Their dream would be to provide a structure whereby young sailors of exceptional promise can be fast-tracked to offshore racing achievement. The French system has produced the crop of young sailors in their 20s who are among the pace-setters in the Mini-Transat Class, most notably Erwan Le Draoulec who is only 21, while top woman star Clarisse Cremer was “only another competent solo sailor” until she underwent the intensive French training and coaching which turns good sailors into race winners, with the Fastnet Race 2017’s top results being dominated by French boats.

figaro racing7The 30ft Figaro Solo boats provide another introduction to top level offshore racing.

The larger boat used in the Figaro Solo fleet likewise provides French and international wannabees with another route to the top, and both classes and the organisations around them now draw in solo racing hopefuls from all over Europe. But the pace is hectic, the standards are rising every year, and this makes it all more of a challenge for a sailor from Mayo who interest in the offshore racing game has now become central to her way of life.

mulloy figaro boat8The logo location on the topsides of Joan Mulloy’s Figaro Solo will become available to any major sponsor

When you journey to Westport, you feel you’re headed for somewhere remote. But once you’re there in this handsome town at the head of majestic Clew Bay, it’s the rest of the world which seems remote, indeed almost irrelevant. Joan Mulloy is Westport and the Western Ocean through and through, from a marine-oriented seafood-harvesting background in which a history including Grace O’Malley may well make West Mayo the most naturally maritime part of Ireland.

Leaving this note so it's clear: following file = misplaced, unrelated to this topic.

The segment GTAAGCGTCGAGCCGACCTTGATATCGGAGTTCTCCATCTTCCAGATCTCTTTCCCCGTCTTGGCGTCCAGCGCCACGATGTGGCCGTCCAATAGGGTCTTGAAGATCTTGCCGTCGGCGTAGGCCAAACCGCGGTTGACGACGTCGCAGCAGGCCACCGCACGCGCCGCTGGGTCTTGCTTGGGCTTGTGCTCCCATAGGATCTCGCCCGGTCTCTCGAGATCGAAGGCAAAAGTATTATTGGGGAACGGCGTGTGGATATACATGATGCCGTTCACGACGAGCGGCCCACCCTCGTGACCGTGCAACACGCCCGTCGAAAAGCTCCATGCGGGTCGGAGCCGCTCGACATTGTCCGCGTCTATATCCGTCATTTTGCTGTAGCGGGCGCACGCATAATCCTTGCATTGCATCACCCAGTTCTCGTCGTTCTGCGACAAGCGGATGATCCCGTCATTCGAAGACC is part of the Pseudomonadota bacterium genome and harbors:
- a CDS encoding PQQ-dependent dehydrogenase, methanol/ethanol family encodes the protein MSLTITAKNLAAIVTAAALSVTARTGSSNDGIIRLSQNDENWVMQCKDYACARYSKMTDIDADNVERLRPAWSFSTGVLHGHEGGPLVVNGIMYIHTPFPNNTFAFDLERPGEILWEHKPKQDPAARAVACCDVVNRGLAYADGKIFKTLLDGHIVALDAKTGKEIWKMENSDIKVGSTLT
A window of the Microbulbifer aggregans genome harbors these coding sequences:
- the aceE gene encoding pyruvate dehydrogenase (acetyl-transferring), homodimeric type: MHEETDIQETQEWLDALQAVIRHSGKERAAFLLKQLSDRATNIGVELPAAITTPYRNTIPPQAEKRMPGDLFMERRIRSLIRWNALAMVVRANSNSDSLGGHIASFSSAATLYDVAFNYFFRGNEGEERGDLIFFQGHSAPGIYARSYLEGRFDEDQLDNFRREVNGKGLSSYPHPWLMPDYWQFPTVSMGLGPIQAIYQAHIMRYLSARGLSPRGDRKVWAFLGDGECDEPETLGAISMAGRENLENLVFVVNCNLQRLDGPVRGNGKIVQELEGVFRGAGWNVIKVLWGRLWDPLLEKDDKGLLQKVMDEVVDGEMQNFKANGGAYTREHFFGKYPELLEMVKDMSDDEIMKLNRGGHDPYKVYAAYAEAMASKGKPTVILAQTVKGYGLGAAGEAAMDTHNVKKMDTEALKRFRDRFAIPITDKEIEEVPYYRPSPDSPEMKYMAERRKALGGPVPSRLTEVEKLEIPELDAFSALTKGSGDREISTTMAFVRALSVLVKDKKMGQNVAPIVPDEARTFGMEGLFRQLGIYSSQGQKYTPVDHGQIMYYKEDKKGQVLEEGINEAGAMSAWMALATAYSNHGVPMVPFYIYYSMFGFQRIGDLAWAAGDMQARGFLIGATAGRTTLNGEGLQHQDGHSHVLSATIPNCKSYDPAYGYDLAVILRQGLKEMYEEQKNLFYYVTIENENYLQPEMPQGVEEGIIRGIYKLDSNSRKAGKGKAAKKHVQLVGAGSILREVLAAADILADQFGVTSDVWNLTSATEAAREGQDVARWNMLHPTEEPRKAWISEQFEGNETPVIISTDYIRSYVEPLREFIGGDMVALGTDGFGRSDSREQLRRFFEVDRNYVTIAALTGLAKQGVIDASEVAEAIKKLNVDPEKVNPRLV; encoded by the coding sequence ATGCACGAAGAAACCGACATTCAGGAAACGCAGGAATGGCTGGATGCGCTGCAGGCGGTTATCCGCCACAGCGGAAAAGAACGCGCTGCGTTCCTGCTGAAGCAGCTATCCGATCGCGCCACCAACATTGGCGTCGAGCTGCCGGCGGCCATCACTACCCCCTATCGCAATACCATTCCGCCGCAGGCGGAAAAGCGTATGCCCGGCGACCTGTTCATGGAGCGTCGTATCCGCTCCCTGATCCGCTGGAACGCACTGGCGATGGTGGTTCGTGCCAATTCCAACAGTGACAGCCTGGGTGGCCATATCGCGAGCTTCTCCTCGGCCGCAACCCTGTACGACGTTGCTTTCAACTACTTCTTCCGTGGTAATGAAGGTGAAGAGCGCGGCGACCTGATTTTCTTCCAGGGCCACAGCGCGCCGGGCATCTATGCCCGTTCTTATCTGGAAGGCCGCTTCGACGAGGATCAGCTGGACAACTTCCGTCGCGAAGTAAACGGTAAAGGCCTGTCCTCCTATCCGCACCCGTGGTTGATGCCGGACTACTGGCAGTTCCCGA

She started her sailing with a Mirror Dinghy with Mayo Sailing Club at Rosmoney, and had her first Laser by the age of 14, though her first experience of dinghy sailing at national level was crewing a GP14 for Blair Stanaway, currently Commodore of MSC.

Yet at the same time she had acquired another interest which well matches sailing - at the age of 12, she started rock climbing. By her late teens this was her dominant interest, so much so that after getting her Leaving Cert, she took two gap years to base herself in Sheffield, working for an online outdoor equipment company, and availing of the wide opportunities provided in the north of England to be trained in rock climbing to the most demanding standards.

But having reached the ultimate heights in every sense, she realized just how much she missed the sea, and returned to the west of Ireland and NUI Galway, where she took an honours degree in Civil Engineering while becoming much involved in the sailing club. Even before going off for the rock climbing period, she’d realised her true sailing interest was in offshore racing, so she was a natural for the NUI Galway SC crew skippered by Cathal Clarke which raced the Reflex 38 Lynx in the 2012 Round Ireland Race, in which they were second for much of the time, and still were a good sixth at the finish.